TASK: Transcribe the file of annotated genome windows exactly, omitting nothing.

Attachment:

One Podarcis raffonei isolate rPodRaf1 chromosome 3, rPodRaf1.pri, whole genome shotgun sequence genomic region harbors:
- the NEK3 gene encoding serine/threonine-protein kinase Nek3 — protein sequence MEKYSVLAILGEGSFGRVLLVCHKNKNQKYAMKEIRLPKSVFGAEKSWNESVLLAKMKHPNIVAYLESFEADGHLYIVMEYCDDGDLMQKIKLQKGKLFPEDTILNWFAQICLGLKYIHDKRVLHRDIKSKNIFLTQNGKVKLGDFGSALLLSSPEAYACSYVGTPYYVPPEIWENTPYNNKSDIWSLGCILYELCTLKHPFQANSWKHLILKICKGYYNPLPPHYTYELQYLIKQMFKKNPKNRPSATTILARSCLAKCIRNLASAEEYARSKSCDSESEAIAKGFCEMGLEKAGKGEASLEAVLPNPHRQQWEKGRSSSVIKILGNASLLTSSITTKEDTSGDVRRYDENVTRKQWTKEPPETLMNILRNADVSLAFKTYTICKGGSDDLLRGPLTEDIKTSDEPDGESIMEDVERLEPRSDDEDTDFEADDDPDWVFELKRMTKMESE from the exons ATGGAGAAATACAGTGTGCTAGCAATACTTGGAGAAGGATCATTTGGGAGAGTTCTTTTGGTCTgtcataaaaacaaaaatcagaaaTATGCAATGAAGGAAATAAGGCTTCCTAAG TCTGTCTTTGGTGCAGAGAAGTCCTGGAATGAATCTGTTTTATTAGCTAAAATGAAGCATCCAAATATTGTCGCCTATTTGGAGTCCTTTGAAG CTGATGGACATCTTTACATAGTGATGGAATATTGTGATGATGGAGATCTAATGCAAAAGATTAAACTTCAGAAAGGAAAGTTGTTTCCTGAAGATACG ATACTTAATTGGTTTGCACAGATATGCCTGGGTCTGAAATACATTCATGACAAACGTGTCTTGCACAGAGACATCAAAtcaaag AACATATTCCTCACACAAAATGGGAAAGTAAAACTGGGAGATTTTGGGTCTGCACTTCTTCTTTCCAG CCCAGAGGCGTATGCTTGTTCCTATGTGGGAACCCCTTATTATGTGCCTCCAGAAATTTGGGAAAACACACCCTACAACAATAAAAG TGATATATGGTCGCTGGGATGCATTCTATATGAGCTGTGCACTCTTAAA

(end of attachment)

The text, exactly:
One Podarcis raffonei isolate rPodRaf1 chromosome 3, rPodRaf1.pri, whole genome shotgun sequence genomic region harbors:
- the NEK3 gene encoding serine/threonine-protein kinase Nek3 — protein sequence MEKYSVLAILGEGSFGRVLLVCHKNKNQKYAMKEIRLPKSVFGAEKSWNESVLLAKMKHPNIVAYLESFEADGHLYIVMEYCDDGDLMQKIKLQKGKLFPEDTILNWFAQICLGLKYIHDKRVLHRDIKSKNIFLTQNGKVKLGDFGSALLLSSPEAYACSYVGTPYYVPPEIWENTPYNNKSDIWSLGCILYELCTLKHPFQANSWKHLILKICKGYYNPLPPHYTYELQYLIKQMFKKNPKNRPSATTILARSCLAKCIRNLASAEEYARSKSCDSESEAIAKGFCEMGLEKAGKGEASLEAVLPNPHRQQWEKGRSSSVIKILGNASLLTSSITTKEDTSGDVRRYDENVTRKQWTKEPPETLMNILRNADVSLAFKTYTICKGGSDDLLRGPLTEDIKTSDEPDGESIMEDVERLEPRSDDEDTDFEADDDPDWVFELKRMTKMESE from the exons ATGGAGAAATACAGTGTGCTAGCAATACTTGGAGAAGGATCATTTGGGAGAGTTCTTTTGGTCTgtcataaaaacaaaaatcagaaaTATGCAATGAAGGAAATAAGGCTTCCTAAG TCTGTCTTTGGTGCAGAGAAGTCCTGGAATGAATCTGTTTTATTAGCTAAAATGAAGCATCCAAATATTGTCGCCTATTTGGAGTCCTTTGAAG CTGATGGACATCTTTACATAGTGATGGAATATTGTGATGATGGAGATCTAATGCAAAAGATTAAACTTCAGAAAGGAAAGTTGTTTCCTGAAGATACG ATACTTAATTGGTTTGCACAGATATGCCTGGGTCTGAAATACATTCATGACAAACGTGTCTTGCACAGAGACATCAAAtcaaag AACATATTCCTCACACAAAATGGGAAAGTAAAACTGGGAGATTTTGGGTCTGCACTTCTTCTTTCCAG CCCAGAGGCGTATGCTTGTTCCTATGTGGGAACCCCTTATTATGTGCCTCCAGAAATTTGGGAAAACACACCCTACAACAATAAAAG TGATATATGGTCGCTGGGATGCATTCTATATGAGCTGTGCACTCTTAAA